Sunday: I started the day of with Marcelle Kratochvil‘s session about unstructured data and multimedia. If you know Marcelle, you’ll know that she is passionate (a massive understatement) about multimedia and is now starting up a multimedia and unstructured data user group called OMMUDS. It’s early days at the moment, but I hope things go well because it is a fascinating subject and one that will do nothing but grow in importance in the coming years.
After that I went to see Scott Spendolini do a brief history of APEX, which is a pretty cool intro session for the APEX symposium. I was planning to watch some more of the APEX symposium, but I got pleasantly side-tracked and ended up going to get some food with Frits Hoogland. That developed into a couple of hours of geeking-out about Exadata. I know very little about Exadata, but Frits knows loads, so I guess I got a lot more out of it than him. During that time he showed me some of the stuff he’s presenting at UKOUG this year. If you have the opportunity you should definitely go to his sessions. He has some really neat stuff to show you.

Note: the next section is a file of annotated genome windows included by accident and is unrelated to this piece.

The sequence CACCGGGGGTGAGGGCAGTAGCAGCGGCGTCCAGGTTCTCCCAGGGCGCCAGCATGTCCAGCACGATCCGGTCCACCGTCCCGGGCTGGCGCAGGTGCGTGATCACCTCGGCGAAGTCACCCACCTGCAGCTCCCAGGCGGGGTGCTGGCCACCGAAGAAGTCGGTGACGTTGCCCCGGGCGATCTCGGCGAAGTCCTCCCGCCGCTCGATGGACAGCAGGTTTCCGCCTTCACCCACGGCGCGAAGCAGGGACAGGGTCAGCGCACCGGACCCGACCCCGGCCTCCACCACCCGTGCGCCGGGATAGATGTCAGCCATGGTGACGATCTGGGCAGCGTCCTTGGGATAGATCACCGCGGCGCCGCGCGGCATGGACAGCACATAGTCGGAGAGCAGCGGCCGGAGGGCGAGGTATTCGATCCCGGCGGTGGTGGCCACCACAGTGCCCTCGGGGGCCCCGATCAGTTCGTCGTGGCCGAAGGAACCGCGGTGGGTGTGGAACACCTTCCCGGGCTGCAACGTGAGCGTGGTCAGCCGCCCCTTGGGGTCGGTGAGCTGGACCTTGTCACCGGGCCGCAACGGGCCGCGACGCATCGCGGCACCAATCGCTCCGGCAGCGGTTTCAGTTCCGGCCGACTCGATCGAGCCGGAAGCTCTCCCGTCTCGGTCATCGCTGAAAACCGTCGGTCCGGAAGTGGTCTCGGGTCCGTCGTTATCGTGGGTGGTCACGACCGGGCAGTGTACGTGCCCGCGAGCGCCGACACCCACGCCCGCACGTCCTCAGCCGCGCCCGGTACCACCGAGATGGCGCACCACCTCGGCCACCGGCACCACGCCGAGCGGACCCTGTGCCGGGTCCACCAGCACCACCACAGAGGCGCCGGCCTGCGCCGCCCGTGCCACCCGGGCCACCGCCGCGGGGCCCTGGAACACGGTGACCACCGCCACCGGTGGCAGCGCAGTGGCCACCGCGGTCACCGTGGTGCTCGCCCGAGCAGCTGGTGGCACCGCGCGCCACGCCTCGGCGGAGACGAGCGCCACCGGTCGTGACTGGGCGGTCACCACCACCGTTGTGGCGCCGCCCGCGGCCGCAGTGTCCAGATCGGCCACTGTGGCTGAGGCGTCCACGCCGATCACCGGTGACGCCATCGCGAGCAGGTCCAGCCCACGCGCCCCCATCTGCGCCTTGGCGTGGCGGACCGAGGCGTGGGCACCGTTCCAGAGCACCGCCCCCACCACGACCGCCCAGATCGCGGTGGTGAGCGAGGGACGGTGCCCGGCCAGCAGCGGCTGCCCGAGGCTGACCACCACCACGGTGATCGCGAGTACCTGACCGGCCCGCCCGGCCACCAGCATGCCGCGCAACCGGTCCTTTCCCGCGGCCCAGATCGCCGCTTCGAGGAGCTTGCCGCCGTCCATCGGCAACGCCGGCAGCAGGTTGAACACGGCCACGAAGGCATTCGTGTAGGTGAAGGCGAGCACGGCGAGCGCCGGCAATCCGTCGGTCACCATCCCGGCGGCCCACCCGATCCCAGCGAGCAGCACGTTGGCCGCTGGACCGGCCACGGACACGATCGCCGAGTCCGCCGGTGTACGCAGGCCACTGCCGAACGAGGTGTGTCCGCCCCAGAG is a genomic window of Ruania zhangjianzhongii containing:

In the evening it was the ACE party. Once again, a cracking event, but once again I ate far too much. Victoria also forced me into taking a doggy-bag home with me, which I really didn’t need, but emptied anyway. I spent a lot of time talking with Oded Raz and Liron Amitzi. With a bit of luck I might get to present in Israel in the future. Just as it was closing time I bumped into Steven Feuerstein and we had a little chat. Don’t forget to try my questions on the PL/SQL Challenge in October.
I’ve continued to get to the gym a couple of times each day, but considering the amount of food I’ve eaten, I’m not sure it will do me much good. This morning both Lillian and Victoria were at the gym, but there was no sign of Justin. Come one dude, you are letting the side ACE Program down.
Oracle Big Data Appliance (BDA) is being announced at the Oracle OpenWorld keynote as I’m posting this. It will take some time for it to be actually available for shipment and some details will likely change but here is what we have so far about Oracle Big Data Appliance. A rack with InfiniBand, full of [...]